Nightcrawler is a delightful surprise- a deliciously dark satire on the desperate vileness of the news media and the chase for ratings glory above all else. It conveys the way sensationalism trumps ethics in journalism, moral consideration and empathy at nearly every turn, but it does this in the guise of a B-movie thriller, carried by a terrifically creepy Jake Gyllenhaal in one of his best performances and one of the year's most memorable movie characters- a kind of societal companion to loner psychos like Taxi Driver's Travis Bickle.
Gyllenhaal plays Lou Bloom, a twisted sociopath whose background we know nothing about, who doesn't appear to ever sleep and roams Los Angeles neighborhoods at night acting as a petty thief, even mugging a cop in the very first scene so we can see that he later sells the guy's watch at a pawn shop. But Lou isn't just an average thief- no, he's professionally motivated and extremely ambitious. He wants a career where he can get ahead and speaks in clipped, business seminar anecdotes about the power of knowing your worth and retaining your bargaining power. We don't know what he's looking for exactly, and maybe he doesn't either until he stumbles across a crime scene and a TV news crew and suddenly decides he wants to be a freelance cameraman who records news footage for sale.
They're called "nightcrawlers," they show up at the scene of a "valuable" crime (white, wealthy victims usually) and they get all the footage they can in order to sell it to the highest bidder. Lou comes to realize he has a knack for this kind of work (presumably because he has virtually no feelings about people at all) and finds a local news station hungry for the ratings power he can bring to them. The news director at this station is Nina (Rene Russo), who's nearly as cold and calculating as Lou, and perfectly willing to pay him whatever he wants for the most despicable and graphic footage he's able to provide. The two make a dastardly duo, and Lou goes about perfecting his trade by taking on a reluctant but financially desperate sidekick as his "employee" and attempting to put together his own production company as they plunge further and further into some very disturbing waters.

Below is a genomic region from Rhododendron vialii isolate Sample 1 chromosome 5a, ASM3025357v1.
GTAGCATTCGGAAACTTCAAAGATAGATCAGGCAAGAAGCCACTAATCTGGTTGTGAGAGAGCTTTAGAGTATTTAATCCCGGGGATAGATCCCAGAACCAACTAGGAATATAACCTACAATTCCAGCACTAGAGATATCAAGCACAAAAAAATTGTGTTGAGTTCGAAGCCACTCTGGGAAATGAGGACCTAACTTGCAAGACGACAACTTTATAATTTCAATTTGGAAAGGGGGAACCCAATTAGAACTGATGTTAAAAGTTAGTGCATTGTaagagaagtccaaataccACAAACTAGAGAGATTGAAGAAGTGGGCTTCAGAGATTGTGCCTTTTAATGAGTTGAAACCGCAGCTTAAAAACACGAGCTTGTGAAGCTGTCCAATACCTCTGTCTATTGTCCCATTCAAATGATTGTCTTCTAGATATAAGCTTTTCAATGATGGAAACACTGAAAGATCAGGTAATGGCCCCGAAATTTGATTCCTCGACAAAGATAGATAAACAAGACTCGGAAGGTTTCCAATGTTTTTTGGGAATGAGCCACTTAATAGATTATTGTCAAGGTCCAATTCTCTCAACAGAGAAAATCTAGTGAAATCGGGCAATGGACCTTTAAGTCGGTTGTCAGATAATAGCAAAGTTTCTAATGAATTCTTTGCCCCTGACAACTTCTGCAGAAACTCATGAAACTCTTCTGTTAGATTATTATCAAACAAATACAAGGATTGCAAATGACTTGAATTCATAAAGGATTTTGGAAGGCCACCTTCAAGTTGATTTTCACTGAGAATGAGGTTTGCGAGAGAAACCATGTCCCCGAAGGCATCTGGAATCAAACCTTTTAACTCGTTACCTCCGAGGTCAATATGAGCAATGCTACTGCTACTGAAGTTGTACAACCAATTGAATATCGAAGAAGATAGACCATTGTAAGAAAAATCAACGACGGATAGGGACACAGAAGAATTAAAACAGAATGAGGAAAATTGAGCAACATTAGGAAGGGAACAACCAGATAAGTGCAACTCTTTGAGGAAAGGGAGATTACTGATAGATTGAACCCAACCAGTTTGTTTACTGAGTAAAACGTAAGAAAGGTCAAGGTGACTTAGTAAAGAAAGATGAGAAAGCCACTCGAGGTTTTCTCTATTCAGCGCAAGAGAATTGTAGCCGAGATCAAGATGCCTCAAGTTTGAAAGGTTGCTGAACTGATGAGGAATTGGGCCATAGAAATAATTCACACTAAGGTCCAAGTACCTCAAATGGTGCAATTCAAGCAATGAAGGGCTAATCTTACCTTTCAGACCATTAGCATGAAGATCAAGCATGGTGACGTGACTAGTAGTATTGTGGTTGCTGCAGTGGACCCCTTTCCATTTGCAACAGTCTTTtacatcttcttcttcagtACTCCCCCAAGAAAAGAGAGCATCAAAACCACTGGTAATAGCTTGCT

There are elements of this story that are a bit murky, such as the unexplored relationship between Lou and Nina- he uses his power to force her into a sexual relationship with him, but we're never shown any of what's supposedly happening behind closed doors there. And the motivations of Lou are a complete mystery- he's not just a guy off his rocker, ala Travis Bickle, but a well organized, highly motivated, intelligent sociopath drawn to a specific profession- this hardly seems like a person who could ever exist in real life, and as such he's a "movie" character through and through, which keeps the film from realistically relaying the very real points it's trying to make about the news industry and leeches like Bloom, who do exist in real life. But the general point is there, and the ride is so entertaining (it goes into some dark and completely unpredictable twists in the climax) that the movie is a thrilling ride through this morally grey underworld that chills you in its impact. And one more word for Gyllenhaal, who plays this guy in a freakish, creepy and unforgettable performance- I've never been totally sold on him as an actor before, but he's the real deal, and so is Nightcrawler.
* * * 1/2